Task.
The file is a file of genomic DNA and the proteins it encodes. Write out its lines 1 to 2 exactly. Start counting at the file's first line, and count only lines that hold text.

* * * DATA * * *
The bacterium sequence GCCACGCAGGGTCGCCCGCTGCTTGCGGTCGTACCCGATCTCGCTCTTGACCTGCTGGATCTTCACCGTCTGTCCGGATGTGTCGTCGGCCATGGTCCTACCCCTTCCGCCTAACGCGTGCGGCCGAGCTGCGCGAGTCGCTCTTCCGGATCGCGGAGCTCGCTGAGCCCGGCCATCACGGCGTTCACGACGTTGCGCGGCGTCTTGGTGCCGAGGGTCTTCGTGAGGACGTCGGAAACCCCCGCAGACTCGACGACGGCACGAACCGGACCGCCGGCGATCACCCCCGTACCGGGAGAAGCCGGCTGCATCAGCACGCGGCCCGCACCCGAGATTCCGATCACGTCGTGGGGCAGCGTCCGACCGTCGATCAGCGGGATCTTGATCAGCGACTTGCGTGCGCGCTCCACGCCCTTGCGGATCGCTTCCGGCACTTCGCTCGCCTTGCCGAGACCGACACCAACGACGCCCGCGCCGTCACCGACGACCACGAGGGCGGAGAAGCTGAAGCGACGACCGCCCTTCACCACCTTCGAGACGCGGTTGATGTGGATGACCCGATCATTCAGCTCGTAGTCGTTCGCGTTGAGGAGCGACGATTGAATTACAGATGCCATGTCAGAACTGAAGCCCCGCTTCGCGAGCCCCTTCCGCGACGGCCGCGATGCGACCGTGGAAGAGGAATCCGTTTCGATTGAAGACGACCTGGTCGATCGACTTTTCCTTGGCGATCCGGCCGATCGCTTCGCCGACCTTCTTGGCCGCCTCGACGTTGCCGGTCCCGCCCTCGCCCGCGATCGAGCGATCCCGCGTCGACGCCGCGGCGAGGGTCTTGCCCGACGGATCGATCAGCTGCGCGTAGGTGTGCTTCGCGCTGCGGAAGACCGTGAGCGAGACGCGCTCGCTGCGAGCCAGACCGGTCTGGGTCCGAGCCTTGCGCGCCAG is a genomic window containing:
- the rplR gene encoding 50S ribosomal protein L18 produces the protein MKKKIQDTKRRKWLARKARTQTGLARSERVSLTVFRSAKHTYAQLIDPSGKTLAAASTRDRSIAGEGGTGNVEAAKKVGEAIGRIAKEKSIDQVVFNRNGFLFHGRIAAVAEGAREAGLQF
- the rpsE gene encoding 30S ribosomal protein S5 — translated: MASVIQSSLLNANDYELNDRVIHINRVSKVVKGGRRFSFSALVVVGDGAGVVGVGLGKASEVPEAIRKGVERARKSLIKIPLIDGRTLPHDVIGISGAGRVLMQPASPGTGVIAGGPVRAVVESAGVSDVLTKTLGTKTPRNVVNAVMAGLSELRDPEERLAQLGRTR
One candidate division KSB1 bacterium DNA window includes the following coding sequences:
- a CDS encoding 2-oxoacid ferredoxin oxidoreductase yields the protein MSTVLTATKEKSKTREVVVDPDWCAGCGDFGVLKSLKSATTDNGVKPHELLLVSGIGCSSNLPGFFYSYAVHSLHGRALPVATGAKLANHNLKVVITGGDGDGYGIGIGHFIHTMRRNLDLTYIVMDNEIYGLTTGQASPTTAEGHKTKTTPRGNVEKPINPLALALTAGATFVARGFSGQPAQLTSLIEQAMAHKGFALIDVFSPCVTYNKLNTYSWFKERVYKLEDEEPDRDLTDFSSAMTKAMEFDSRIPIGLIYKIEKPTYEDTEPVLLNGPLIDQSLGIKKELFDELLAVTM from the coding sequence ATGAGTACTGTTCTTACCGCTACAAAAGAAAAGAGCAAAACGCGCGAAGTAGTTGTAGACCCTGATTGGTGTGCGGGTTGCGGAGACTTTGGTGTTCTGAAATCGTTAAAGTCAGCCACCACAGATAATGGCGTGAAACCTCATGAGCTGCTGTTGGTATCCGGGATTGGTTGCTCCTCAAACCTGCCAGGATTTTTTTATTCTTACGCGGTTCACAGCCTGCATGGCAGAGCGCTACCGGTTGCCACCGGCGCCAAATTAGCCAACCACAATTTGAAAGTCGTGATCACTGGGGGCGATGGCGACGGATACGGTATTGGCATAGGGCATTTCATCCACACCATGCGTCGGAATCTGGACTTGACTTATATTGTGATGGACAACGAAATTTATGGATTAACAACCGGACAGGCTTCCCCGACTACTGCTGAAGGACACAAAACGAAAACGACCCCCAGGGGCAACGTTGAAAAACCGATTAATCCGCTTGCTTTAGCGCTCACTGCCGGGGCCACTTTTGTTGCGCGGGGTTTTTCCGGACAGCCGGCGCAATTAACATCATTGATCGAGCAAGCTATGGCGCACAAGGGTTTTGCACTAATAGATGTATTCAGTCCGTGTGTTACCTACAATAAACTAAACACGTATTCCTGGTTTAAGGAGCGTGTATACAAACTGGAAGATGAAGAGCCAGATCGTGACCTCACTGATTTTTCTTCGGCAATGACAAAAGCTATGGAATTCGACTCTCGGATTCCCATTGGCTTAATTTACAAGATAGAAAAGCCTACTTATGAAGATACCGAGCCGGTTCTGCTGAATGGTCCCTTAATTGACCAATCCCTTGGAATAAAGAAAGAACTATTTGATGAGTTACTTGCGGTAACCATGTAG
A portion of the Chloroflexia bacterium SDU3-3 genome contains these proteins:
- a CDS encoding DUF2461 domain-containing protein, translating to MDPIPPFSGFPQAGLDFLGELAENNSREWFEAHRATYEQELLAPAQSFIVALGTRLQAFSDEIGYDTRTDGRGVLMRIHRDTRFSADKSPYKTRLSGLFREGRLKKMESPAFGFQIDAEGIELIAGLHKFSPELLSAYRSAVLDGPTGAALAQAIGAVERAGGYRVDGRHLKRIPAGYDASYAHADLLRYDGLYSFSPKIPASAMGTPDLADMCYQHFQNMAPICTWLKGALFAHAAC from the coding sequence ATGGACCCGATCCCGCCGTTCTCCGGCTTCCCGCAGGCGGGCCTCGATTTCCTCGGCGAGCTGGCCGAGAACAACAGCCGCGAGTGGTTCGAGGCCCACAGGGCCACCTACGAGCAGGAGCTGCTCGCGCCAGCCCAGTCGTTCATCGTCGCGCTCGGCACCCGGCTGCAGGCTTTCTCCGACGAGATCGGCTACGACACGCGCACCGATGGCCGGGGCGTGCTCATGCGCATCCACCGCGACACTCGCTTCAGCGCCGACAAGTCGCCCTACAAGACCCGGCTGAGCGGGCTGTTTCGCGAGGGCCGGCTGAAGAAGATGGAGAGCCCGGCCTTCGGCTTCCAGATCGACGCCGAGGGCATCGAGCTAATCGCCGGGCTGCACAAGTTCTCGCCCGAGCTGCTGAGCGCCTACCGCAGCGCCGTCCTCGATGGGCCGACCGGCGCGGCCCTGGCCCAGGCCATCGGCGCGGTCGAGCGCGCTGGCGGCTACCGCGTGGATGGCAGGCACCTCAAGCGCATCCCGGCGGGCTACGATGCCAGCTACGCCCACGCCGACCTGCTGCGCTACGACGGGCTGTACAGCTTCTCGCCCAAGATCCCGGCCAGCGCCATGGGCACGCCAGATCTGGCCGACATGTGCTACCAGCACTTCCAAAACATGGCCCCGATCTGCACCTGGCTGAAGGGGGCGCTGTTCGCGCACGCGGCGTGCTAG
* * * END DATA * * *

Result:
The bacterium sequence GCCACGCAGGGTCGCCCGCTGCTTGCGGTCGTACCCGATCTCGCTCTTGACCTGCTGGATCTTCACCGTCTGTCCGGATGTGTCGTCGGCCATGGTCCTACCCCTTCCGCCTAACGCGTGCGGCCGAGCTGCGCGAGTCGCTCTTCCGGATCGCGGAGCTCGCTGAGCCCGGCCATCACGGCGTTCACGACGTTGCGCGGCGTCTTGGTGCCGAGGGTCTTCGTGAGGACGTCGGAAACCCCCGCAGACTCGACGACGGCACGAACCGGACCGCCGGCGATCACCCCCGTACCGGGAGAAGCCGGCTGCATCAGCACGCGGCCCGCACCCGAGATTCCGATCACGTCGTGGGGCAGCGTCCGACCGTCGATCAGCGGGATCTTGATCAGCGACTTGCGTGCGCGCTCCACGCCCTTGCGGATCGCTTCCGGCACTTCGCTCGCCTTGCCGAGACCGACACCAACGACGCCCGCGCCGTCACCGACGACCACGAGGGCGGAGAAGCTGAAGCGACGACCGCCCTTCACCACCTTCGAGACGCGGTTGATGTGGATGACCCGATCATTCAGCTCGTAGTCGTTCGCGTTGAGGAGCGACGATTGAATTACAGATGCCATGTCAGAACTGAAGCCCCGCTTCGCGAGCCCCTTCCGCGACGGCCGCGATGCGACCGTGGAAGAGGAATCCGTTTCGATTGAAGACGACCTGGTCGATCGACTTTTCCTTGGCGATCCGGCCGATCGCTTCGCCGACCTTCTTGGCCGCCTCGACGTTGCCGGTCCCGCCCTCGCCCGCGATCGAGCGATCCCGCGTCGACGCCGCGGCGAGGGTCTTGCCCGACGGATCGATCAGCTGCGCGTAGGTGTGCTTCGCGCTGCGGAAGACCGTGAGCGAGACGCGCTCGCTGCGAGCCAGACCGGTCTGGGTCCGAGCCTTGCGCGCCAG is a genomic window containing:
- the rplR gene encoding 50S ribosomal protein L18 produces the protein MKKKIQDTKRRKWLARKARTQTGLARSERVSLTVFRSAKHTYAQLIDPSGKTLAAASTRDRSIAGEGGTGNVEAAKKVGEAIGRIAKEKSIDQVVFNRNGFLFHGRIAAVAEGAREAGLQF